EPA's Approval of a Request from
Louisiana to Relax the Federal
Summer Gasoline Volatility Standard
in the Baton Rouge Area
r I 4ie U.S. Environmental Protection Agency (EPA) is issuing a
JL final rule to relax the federal Reid Vapor Pressure (RVP) standard
applicable to gasoline sold in the five Louisiana parishes of East Baton
Rouge, West Baton Rouge, Livingston, Ascension, and Iberville (the
Baton Rouge Area). This final action amends EPA's regulations to

•	This final rule is in response to an April 10, 2017 request from Louisiana to relax the
federal summertime gasoline volatility requirements for 16 parishes, including the five
parishes covered by this final action. EPA approved Louisiana's request to relax summer-
time gasoline volatility requirements for the other 11 parishes in a separate rulemaking
on December 26, 2017 (82 FR 60886).
•	Finalizing this rule is based on a separate EPA rulemaking that approved a revised CAA
section 175 A maintenance plan for the Baton Rouge Area showing that the relaxation
of the federal RVP gasoline requirement will not interfere with continued maintenance
of the 2008 ozone national ambient air quality standard (NAAQS) or any other applica-
ble NAAQS, including the 2015 ozone NAAQS. Louisiana submitted the section CAA
175 A maintenance plan revision with a section 110(1) non-interference demonstration
to EPA on January 30, 2018, and EPA finalized its approval of the State's submission
on May 25, 2018 (83 FR 24226). EPA also notes that on June 4, 2018 the Baton Rouge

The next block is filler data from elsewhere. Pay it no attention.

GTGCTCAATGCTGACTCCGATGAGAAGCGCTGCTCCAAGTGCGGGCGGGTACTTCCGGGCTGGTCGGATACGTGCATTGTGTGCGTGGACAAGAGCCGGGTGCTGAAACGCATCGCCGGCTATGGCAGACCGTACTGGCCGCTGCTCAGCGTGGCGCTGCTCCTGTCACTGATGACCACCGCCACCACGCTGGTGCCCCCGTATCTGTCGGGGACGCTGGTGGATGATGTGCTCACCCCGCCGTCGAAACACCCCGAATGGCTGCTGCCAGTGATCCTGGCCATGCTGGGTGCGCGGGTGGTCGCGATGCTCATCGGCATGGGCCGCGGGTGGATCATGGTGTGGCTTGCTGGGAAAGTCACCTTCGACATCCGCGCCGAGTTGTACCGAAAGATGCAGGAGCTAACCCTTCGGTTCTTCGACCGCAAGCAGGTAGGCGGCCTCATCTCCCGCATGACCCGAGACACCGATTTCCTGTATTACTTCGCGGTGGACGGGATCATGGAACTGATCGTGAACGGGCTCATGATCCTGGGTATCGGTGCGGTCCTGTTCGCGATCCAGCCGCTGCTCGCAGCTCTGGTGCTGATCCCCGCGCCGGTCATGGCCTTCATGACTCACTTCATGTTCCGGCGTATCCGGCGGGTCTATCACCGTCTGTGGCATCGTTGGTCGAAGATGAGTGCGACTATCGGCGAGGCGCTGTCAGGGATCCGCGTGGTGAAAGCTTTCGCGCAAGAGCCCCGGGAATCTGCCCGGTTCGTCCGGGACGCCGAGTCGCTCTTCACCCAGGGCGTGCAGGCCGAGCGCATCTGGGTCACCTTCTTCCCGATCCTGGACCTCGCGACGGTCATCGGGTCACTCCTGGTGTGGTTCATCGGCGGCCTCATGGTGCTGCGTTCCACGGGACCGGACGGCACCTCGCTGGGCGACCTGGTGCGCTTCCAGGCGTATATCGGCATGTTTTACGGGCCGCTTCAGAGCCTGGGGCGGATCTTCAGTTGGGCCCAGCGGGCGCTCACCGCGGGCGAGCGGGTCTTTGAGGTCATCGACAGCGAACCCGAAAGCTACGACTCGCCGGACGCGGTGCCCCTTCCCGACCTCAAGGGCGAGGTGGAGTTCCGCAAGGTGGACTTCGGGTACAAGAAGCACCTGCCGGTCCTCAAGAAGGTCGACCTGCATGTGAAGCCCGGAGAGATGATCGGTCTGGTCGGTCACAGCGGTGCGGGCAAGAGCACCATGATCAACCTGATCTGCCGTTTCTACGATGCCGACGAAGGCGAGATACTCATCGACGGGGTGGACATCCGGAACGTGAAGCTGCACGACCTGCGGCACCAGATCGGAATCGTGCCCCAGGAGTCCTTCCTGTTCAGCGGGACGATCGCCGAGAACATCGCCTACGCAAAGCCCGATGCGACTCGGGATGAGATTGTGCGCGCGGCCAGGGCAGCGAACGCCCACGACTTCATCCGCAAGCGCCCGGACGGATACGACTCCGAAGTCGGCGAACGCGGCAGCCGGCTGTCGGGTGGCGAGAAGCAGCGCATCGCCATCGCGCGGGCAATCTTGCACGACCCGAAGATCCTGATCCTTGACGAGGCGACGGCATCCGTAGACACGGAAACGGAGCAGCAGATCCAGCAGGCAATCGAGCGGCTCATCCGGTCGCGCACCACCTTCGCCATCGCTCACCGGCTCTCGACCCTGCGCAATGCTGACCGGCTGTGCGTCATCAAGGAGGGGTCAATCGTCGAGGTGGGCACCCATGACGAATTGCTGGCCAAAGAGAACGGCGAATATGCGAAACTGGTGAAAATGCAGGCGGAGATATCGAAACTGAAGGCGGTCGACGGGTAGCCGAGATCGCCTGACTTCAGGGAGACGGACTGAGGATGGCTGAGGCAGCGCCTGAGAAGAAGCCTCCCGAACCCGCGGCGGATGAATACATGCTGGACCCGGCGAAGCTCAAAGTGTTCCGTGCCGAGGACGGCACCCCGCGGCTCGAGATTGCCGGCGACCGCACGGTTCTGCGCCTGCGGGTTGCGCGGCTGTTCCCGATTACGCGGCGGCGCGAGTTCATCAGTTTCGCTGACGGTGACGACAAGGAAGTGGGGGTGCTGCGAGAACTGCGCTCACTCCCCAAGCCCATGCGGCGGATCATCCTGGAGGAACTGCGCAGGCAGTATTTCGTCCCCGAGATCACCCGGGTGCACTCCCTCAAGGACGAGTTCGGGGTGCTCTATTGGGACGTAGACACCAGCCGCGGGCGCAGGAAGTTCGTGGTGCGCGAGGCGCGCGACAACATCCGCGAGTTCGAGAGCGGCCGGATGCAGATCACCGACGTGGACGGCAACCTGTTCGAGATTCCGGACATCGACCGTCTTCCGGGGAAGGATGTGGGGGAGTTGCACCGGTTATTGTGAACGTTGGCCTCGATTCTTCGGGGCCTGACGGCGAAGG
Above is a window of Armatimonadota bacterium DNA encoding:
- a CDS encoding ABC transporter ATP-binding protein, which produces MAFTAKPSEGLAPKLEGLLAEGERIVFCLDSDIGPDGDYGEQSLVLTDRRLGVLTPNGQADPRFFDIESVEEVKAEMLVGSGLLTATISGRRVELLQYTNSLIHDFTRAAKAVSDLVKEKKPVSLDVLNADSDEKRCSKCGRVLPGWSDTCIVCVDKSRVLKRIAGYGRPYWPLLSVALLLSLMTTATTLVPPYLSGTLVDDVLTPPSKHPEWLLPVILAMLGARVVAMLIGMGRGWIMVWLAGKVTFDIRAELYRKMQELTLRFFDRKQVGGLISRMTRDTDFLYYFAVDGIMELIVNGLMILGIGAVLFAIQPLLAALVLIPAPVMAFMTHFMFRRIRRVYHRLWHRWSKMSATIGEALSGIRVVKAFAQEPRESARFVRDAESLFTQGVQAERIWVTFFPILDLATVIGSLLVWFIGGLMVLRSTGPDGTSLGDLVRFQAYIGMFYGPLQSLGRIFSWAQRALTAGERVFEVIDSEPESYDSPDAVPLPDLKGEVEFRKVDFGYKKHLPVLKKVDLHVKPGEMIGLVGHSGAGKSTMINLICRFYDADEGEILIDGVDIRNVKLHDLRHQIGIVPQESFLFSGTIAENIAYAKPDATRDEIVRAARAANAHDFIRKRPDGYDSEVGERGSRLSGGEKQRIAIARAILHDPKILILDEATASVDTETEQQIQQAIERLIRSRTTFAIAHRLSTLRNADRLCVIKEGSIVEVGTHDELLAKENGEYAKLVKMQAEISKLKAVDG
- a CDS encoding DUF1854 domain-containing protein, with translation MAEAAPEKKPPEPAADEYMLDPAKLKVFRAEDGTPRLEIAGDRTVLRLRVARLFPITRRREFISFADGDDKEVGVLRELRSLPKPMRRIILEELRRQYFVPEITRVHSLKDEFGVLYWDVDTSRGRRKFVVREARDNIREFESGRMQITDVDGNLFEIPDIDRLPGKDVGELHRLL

Area was designated as an attainment/unclassifiable area for the 2015 ozone NAAQS
(83 FR 25776).
•	Relaxing the volatility requirements for gasoline sold in the five Louisiana parishes could
be beneficial because this action will improve the fungibility of gasoline in the Baton
Rouge Area by allowing the gasoline sold in the five parishes to be identical to the
summertime fuel sold in the rest of Louisiana. For motorists, the change in summertime
gasoline volatility performance should be virtually unnoticed.
In 1987, EPA determined that gasoline nationwide had become increasingly volatile, causing an
increase in evaporative emissions from gasoline-powered vehicles and equipment. Evaporative
emissions from gasoline, referred to as volatile organic compounds (VOCs), are precursors to
the formation of tropospheric ozone and contribute to the nation's ground-level ozone problem.
Ground-level ozone causes health problems, including damaged lung tissue, reduced lung func-
tion, and lung sensitization to other pollutants.
The most common measure of fuel volatility is RVP. To provide for cleaner air and greater public
health protection, EPA enforces maximum limits on the RVP of gasoline sold during the sum-
mer ozone season. Specifically, EPA's regulations at 40 CFR 80.27(a)(2) establish maximum
RVP standards of 9.0 psi or 7.8 psi depending on the state, the month, and the area's initial
ozone designation with respect to the ozone NAAQS.
To relax the applicable federal RVP standard in an area where the more stringent federal RVP
of 7.8 psi is required, EPA believes such relaxation is best accomplished if an area is designated
as (or redesignated to) attainment. If the redesignated area is still covered by a Clean Air Act
(CAA) section 175A maintenance plan requirement, then it must also submit a revised main-
tenance plan demonstrating continued attainment of the ozone NAAQS with the less stringent
RVP standard in place.

For More Information
You can access the rule and related documents on EPA's Office of Transportation and
Air Quality Web site at:
For further information on this final rule, please contact:
David Dickinson
U.S. Environmental Protection Agency
Office of Transportation and Air Quality
1200 Pennsylvania Ave, NW
Washington, DC 20460
E-mail: dickinson.david@epa.gov
Rudy Kapichak
U.S. Environmental Protection Agency
Office of Transportation and Air Quality
2000 Traverwood Drive
Ann Arbor, MI 48105
E-mail: kapichak.rudolph@epa.gov